It depends on the characteristics and dimensions of the system, which must be sized and chosen based on the user’s needs and requirements. For this reason, PLEION has a wide range of solar kits in its catalogue for various needs and at different prices.
Once again, there are many solutions that vary by dimensions, features, and price.
A solar tankless water heater is simpler and more economical than a forced circulation system.
It is a solution that is especially suitable for mild climates.
Stagnation is the condition in which the solar system stops and starts to boil because it is getting
more energy than it can give to the user or accumulator system.
If stagnation occurs sporadically, it is not a problem. However, if it occurs frequently during the summer, the consequence may be the need for frequent maintenance operations to replace the antifreeze fluids circulating in the panels. For example, this is the case of a system sized to contribute to heating in the winter and that is, consequently, oversized in the summer.
An effective solution is possible when there is an outdoor pool where the excess heat can be discharged while also heating it to a pleasant temperature.
If there is no pool, Pleion has its patented ECLIPSE system which can be applied to all of its evacuated panels. It automatically shades the solar panels when the accumulation tank can no longer receive energy or when the panels exceed a set temperature threshold.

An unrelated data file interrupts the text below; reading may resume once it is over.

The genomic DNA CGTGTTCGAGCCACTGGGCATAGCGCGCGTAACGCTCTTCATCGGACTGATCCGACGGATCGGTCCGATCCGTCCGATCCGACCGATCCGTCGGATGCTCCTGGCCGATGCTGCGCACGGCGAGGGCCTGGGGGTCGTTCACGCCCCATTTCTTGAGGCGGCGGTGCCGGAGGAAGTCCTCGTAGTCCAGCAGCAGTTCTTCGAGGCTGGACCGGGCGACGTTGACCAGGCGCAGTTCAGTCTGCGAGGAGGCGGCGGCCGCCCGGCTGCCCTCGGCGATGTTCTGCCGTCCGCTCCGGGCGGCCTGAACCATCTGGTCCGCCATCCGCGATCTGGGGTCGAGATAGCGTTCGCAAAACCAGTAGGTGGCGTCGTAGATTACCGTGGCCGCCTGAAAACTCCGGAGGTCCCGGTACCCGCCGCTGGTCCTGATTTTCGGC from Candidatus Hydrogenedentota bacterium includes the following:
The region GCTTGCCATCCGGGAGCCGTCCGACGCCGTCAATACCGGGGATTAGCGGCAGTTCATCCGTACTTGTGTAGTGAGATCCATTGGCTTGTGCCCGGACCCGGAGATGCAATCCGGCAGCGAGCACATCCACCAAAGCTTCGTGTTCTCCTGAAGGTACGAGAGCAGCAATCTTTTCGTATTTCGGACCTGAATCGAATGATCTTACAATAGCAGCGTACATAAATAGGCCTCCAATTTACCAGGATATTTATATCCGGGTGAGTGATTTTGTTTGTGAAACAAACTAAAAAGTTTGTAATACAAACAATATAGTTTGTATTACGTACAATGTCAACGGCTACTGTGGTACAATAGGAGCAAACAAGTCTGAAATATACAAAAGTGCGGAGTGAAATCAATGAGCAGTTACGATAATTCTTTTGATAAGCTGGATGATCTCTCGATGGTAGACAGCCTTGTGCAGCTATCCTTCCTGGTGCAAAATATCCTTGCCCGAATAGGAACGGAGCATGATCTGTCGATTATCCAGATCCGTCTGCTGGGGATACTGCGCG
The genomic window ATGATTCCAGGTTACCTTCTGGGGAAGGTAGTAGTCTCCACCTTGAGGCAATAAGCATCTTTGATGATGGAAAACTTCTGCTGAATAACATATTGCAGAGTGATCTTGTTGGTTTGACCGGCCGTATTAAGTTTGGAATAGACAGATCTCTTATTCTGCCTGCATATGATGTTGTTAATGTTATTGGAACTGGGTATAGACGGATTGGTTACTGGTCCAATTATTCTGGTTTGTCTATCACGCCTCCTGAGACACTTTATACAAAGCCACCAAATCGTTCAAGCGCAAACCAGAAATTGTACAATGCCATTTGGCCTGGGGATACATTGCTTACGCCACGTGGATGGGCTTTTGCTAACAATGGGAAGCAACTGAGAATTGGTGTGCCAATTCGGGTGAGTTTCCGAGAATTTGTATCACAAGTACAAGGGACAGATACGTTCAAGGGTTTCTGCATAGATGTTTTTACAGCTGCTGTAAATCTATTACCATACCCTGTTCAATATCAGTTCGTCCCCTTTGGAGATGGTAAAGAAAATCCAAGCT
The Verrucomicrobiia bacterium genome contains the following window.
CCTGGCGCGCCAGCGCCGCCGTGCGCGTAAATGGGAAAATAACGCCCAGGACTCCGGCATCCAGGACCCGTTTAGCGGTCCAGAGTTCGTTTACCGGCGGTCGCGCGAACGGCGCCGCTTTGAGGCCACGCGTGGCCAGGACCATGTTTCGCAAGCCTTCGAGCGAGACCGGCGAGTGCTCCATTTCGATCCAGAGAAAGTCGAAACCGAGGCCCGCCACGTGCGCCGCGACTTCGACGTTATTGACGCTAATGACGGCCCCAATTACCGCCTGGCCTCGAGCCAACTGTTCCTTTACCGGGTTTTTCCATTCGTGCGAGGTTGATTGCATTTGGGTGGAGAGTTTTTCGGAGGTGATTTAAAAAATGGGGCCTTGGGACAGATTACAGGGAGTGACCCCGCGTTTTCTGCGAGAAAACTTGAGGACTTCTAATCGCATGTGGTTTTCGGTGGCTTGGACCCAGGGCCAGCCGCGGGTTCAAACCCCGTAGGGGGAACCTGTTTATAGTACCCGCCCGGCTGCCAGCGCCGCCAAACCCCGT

Direct flow panels, such as EGO and EGO PRIME, directly heat the domestic water.
In FREE type tankless panels, the fluid circulating in the solar panels is a mixture of water and glycol which then heats the domestic water.
Forced circulation panels also use a mixture of glycol and water, which transports the solar heat from the panels to a tank, which can contain domestic water or “technical” water (i.e., heating circuit water). In this last case, the heat accumulated can be used for heating rooms (especially when combined with a low temperature radiant panel system) and for producing domestic hot water using another heat exchanger.
Important! Water heated by the panels can reach very high temperatures, especially in the summer. A thermostatic mixing valve is always recommended to protect against scalding.
Solar thermal panels have a collecting surface, called the absorber with selective characteristics (it
is particularly effective in “capturing” and holding solar radiation) under the sun’s rays and
transmits the heat by conduction to a fluid circulating in special circuits that then transfer it to
domestic water or in certain cases to water in the heating circuit.
Direct flow panels such as EGO and EGO PRIME, on the other hand, accumulate domestic water, which is then heated by the sun. When a tap is opened, the hot water contained in the panel runs through the pipes towards the use and is replaced in the panel by cold domestic water, which is then heated.
In all cases, there is a transparent cover and insulating material that reduce the loss of heat from the solar panels, so the maximum energy is transmitted to the fluid with as little as possible dispersed outward.
This depends on the requirement to be served as well as the location. Nevertheless, we can say that the most typical system for hot water for a family of 3-4 people is a 300 litre boiler and 2 panels for a total of 4-5 m2.